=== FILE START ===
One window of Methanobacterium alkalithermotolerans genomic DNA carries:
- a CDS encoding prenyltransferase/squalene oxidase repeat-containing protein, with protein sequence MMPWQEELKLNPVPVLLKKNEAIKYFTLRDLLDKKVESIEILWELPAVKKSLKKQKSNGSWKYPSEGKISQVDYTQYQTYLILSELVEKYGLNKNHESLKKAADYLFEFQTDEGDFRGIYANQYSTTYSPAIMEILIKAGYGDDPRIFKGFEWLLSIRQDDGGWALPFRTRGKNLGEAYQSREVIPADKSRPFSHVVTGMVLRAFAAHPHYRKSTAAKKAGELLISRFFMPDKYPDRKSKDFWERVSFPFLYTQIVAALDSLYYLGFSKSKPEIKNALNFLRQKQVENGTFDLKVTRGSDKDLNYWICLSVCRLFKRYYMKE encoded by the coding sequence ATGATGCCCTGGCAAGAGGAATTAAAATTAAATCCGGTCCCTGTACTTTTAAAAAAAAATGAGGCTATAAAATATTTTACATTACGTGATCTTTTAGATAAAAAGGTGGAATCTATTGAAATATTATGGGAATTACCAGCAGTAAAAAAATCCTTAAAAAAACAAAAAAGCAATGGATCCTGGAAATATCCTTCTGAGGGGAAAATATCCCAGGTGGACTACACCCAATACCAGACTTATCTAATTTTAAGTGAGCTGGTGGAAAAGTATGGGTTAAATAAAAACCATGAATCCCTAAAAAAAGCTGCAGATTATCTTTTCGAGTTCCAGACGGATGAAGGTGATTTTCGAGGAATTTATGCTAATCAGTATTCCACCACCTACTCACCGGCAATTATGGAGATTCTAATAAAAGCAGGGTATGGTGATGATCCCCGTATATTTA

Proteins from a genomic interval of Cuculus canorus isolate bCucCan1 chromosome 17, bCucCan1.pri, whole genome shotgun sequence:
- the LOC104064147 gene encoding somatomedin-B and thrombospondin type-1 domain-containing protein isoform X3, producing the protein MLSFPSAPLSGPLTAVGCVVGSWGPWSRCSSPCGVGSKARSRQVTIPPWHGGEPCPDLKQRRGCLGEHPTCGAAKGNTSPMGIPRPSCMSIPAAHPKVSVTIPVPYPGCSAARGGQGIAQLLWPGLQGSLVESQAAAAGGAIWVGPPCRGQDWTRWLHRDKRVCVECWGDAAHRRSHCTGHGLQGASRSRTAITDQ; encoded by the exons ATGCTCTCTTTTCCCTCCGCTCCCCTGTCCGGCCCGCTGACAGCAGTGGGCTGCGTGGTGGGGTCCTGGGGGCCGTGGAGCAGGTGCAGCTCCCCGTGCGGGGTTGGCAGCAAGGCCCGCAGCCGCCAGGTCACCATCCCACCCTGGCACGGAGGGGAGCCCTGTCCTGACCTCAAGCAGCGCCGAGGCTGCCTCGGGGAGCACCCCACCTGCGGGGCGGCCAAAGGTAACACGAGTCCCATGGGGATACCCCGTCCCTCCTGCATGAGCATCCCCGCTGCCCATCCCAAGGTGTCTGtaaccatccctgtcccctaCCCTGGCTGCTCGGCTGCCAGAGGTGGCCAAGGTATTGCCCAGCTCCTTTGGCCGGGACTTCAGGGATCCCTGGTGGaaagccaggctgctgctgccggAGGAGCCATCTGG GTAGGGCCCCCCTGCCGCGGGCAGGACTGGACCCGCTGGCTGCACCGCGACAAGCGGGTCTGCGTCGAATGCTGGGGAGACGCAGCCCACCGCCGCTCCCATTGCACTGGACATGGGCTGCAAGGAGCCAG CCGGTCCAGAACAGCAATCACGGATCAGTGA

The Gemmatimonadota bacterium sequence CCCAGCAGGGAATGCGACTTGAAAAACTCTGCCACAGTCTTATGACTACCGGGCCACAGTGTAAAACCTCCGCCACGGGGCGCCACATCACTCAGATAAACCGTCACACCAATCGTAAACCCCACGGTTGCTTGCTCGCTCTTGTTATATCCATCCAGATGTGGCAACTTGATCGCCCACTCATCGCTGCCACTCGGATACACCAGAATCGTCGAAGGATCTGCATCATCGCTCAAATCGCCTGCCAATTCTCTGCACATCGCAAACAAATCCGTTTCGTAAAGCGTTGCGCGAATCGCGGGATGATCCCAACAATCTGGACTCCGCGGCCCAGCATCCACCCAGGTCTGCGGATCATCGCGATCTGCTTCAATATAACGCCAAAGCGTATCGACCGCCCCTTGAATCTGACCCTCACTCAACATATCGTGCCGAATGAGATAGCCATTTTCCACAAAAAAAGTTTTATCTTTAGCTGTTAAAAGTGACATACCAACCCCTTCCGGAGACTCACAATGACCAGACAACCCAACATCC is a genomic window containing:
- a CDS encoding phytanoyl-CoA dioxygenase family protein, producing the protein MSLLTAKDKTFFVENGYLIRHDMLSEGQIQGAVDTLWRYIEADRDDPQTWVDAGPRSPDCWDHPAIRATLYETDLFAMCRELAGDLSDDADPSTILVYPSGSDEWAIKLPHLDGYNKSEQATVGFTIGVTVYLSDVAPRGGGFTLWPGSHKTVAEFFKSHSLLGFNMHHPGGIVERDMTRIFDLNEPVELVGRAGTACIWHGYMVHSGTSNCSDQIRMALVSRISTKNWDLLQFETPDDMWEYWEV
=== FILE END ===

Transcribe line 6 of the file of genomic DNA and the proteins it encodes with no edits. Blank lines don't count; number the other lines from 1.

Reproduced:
- a CDS encoding phytanoyl-CoA dioxygenase family protein, producing the protein MSLLTAKDKTFFVENGYLIRHDMLSEGQIQGAVDTLWRYIEADRDDPQTWVDAGPRSPDCWDHPAIRATLYETDLFAMCRELAGDLSDDADPSTILVYPSGSDEWAIKLPHLDGYNKSEQATVGFTIGVTVYLSDVAPRGGGFTLWPGSHKTVAEFFKSHSLLGFNMHHPGGIVERDMTRIFDLNEPVELVGRAGTACIWHGYMVHSGTSNCSDQIRMALVSRISTKNWDLLQFETPDDMWEYWEV